How do you know it is always accurate without a lab certified reference thermometer to measure it against? I have considered a thermapen, but my daughter who is in a lab (and heading to grad school next year) said I would get just as accurate readings using my floating alcohol based thermometer, digital cheapo and the dial thermometer and averaging them. They are typically within 2 degrees of each other. I just checked my mash temp and the dial said 150, the floater said 150 and the digital (Accurite brand), said 151.5F. I think I can live with that differential, though the speed of the Thermopen is impressive.

:cheers: [/quote]
When I first got the Thermapen, I measured the temp of a glass of crushed ice and water and it fluttered between 32.1° and 32.2° depending on where I placed the probe. I have done this now a number of times and the reading is the same. What I occasionally do is use a dial/probe thermo in my mash or strike water and then as it comes to 160° (or whatever) I measure it with the Thermapen and it’s usually around 3-4° different. I calibrate the dial/probe jobbies but they just don’t seem to stay right. I will also do this with glass lab thermos which seem better but I have three of those (different brands) and they don’t agree. That 3-4° could be the difference between 150 and 154° which could make a difference in your beer. Also, Thermapen allows you to return the unit for free calibration if you think it’s necessary. All of this is about confidence and I have confidence in the accuracy of this device. I can’t say that about the probes or lab thermos. Also, I had a cheapie digital when I first started AG. It would bounce all over the place within a 10° range for like 60 seconds. It drove me crazy! Cheers.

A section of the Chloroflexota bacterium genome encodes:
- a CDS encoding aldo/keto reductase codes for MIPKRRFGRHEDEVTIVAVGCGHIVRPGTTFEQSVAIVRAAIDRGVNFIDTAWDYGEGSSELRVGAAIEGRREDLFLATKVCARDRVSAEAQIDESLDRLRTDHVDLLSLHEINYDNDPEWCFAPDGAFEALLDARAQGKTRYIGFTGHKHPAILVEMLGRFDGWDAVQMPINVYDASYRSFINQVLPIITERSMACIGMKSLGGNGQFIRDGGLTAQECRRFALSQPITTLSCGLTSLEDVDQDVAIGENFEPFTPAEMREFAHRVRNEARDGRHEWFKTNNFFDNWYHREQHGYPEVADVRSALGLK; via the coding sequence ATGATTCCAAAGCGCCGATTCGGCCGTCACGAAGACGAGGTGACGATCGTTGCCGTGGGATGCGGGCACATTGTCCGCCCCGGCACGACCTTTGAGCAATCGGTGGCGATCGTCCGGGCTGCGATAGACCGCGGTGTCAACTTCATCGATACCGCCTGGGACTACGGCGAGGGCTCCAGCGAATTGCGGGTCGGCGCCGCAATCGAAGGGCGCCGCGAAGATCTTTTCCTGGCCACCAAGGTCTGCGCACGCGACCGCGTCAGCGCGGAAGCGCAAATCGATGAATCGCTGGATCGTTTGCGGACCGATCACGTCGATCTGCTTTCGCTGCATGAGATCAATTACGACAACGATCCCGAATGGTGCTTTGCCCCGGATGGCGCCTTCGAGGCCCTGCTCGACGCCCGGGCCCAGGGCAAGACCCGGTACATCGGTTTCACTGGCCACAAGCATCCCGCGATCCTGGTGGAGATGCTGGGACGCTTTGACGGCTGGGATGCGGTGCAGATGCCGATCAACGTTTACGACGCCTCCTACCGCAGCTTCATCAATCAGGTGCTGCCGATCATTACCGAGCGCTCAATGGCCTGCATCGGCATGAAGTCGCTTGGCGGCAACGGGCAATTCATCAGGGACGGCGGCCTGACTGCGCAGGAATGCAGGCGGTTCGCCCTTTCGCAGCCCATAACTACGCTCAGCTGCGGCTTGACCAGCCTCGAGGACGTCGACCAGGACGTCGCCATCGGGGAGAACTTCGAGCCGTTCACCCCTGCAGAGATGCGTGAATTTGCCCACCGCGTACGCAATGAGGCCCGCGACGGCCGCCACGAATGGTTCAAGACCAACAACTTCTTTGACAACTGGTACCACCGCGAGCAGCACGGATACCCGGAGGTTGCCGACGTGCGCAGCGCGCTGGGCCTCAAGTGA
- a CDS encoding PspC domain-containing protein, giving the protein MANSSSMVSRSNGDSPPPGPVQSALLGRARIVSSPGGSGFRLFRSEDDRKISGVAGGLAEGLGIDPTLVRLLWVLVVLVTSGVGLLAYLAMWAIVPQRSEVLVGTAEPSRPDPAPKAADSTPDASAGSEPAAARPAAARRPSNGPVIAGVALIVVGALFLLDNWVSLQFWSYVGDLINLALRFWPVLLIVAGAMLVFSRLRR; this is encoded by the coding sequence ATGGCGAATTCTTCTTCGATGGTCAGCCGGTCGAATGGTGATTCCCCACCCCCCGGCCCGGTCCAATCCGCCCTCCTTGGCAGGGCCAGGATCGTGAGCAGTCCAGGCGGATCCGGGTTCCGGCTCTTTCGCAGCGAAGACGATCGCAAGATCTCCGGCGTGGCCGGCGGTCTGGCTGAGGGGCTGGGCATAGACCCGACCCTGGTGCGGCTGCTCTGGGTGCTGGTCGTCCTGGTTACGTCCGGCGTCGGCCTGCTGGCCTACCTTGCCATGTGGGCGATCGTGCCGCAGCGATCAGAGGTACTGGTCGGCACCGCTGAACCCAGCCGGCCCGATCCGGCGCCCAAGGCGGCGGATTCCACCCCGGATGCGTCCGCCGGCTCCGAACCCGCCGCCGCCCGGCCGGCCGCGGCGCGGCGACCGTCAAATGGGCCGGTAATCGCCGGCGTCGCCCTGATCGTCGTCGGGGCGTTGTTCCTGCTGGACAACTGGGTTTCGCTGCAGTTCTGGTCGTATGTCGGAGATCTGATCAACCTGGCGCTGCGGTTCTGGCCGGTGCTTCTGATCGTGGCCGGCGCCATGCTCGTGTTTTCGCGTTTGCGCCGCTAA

Sounds like a good device, Ken, maybe I will suggest that my wife place a Christmas order… In any event I certainly can’t argue with your results - I have made a couple of your recipes and they were both well received and delicious in my opinion.

:cheers:

I agree with Ken after owning a Thermapen, I won’t be purchasing anymore cheap thermometers. It always accurate when checking at 32F and using Thermoworks boiling point calc taking into account for elevation and current barometric pressure its always on at boiling as well. If you feel that it needs to be recalibrated, Thermoworks prvides a great calibration service that offers NIST-Traceable certificates.

I also agree with getting a thermapen. I had two floating thermometers, a lab thermometer, and a dial unit which all read within a degree of each other at mash temperatures, but the thermapen was a big upgrade due to the fast settling time. And the one I got agreed with the others as well.

I was talking to one of the LHBS guys one time and he said that the standard dial/probe thermos (like a Miljoco) pretty much need to be calibrated each time you use it. What? Eventually I moved towards the glass lab thermos (which are crazy fragile) but even those are not accurate throughout the whole range of temps that a homebrewer might work in. I eventually got the Thermapen for overall convenience but the thing that got me was that my beer was coming out sweet. The beer was fully fermented and all of that but I was unknowingly mashing high. 150 was really 154 and 152 was really 156, etc. Many of the areas of my brewing are low-cost. My brewpot has no features like a spigot, sightglass, etc. It’s just a pot. My MT is a plastic cooler and I have an outdoor burner, immersion chiller, plastic fermenters, El-Cheapo plastic dial scale for my grains, etc. There are almost NO upgrades in my equipment so the Thermapen is an exception and an area where I think it’s warranted. Cheers.